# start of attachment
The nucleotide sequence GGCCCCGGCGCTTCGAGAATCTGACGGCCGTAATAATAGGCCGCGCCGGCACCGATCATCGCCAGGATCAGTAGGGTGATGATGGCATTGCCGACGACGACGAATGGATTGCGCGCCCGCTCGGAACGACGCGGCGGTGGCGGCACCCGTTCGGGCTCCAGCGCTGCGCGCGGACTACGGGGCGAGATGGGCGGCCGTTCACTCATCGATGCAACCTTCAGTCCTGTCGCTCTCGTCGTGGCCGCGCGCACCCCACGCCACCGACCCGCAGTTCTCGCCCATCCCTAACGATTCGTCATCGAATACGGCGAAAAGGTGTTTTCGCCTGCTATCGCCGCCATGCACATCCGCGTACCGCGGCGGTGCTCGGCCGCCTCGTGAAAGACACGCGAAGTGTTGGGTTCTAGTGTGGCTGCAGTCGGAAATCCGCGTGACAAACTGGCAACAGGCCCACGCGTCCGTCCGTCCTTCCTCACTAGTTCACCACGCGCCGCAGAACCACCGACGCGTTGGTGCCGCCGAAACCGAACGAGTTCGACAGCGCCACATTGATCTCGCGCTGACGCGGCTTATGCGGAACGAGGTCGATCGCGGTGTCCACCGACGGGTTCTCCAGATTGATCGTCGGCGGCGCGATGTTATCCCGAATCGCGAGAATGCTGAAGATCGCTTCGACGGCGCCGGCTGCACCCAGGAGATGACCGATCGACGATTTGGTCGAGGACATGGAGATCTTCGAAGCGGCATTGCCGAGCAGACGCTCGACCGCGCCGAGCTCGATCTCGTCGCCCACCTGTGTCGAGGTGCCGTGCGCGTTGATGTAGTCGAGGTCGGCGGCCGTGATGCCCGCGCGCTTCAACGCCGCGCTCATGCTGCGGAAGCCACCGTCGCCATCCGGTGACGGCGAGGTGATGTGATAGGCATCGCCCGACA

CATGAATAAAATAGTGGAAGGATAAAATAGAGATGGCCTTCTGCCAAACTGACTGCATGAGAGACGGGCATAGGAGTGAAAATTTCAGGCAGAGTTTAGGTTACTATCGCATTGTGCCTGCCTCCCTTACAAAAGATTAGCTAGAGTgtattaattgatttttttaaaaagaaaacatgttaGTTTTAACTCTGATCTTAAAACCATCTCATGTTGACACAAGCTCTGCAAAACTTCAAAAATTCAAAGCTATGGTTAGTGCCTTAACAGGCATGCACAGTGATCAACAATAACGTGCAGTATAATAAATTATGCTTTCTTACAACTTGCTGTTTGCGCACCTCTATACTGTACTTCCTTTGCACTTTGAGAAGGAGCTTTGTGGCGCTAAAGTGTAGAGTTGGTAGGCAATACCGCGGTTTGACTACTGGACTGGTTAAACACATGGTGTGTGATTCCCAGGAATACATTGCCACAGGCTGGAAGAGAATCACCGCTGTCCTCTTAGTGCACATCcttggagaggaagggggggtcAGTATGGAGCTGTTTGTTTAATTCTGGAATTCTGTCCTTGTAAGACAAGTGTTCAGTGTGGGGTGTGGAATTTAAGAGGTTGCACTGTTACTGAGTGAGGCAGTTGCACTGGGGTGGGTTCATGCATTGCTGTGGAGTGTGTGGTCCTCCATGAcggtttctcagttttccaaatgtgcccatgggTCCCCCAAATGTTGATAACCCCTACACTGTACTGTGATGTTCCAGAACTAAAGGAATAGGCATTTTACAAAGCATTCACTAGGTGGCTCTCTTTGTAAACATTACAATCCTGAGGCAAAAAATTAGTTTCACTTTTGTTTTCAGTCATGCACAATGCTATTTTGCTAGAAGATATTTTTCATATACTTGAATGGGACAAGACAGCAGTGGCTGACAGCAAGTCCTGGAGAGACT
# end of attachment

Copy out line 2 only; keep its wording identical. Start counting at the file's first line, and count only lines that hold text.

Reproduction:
CATGAATAAAATAGTGGAAGGATAAAATAGAGATGGCCTTCTGCCAAACTGACTGCATGAGAGACGGGCATAGGAGTGAAAATTTCAGGCAGAGTTTAGGTTACTATCGCATTGTGCCTGCCTCCCTTACAAAAGATTAGCTAGAGTgtattaattgatttttttaaaaagaaaacatgttaGTTTTAACTCTGATCTTAAAACCATCTCATGTTGACACAAGCTCTGCAAAACTTCAAAAATTCAAAGCTATGGTTAGTGCCTTAACAGGCATGCACAGTGATCAACAATAACGTGCAGTATAATAAATTATGCTTTCTTACAACTTGCTGTTTGCGCACCTCTATACTGTACTTCCTTTGCACTTTGAGAAGGAGCTTTGTGGCGCTAAAGTGTAGAGTTGGTAGGCAATACCGCGGTTTGACTACTGGACTGGTTAAACACATGGTGTGTGATTCCCAGGAATACATTGCCACAGGCTGGAAGAGAATCACCGCTGTCCTCTTAGTGCACATCcttggagaggaagggggggtcAGTATGGAGCTGTTTGTTTAATTCTGGAATTCTGTCCTTGTAAGACAAGTGTTCAGTGTGGGGTGTGGAATTTAAGAGGTTGCACTGTTACTGAGTGAGGCAGTTGCACTGGGGTGGGTTCATGCATTGCTGTGGAGTGTGTGGTCCTCCATGAcggtttctcagttttccaaatgtgcccatgggTCCCCCAAATGTTGATAACCCCTACACTGTACTGTGATGTTCCAGAACTAAAGGAATAGGCATTTTACAAAGCATTCACTAGGTGGCTCTCTTTGTAAACATTACAATCCTGAGGCAAAAAATTAGTTTCACTTTTGTTTTCAGTCATGCACAATGCTATTTTGCTAGAAGATATTTTTCATATACTTGAATGGGACAAGACAGCAGTGGCTGACAGCAAGTCCTGGAGAGACT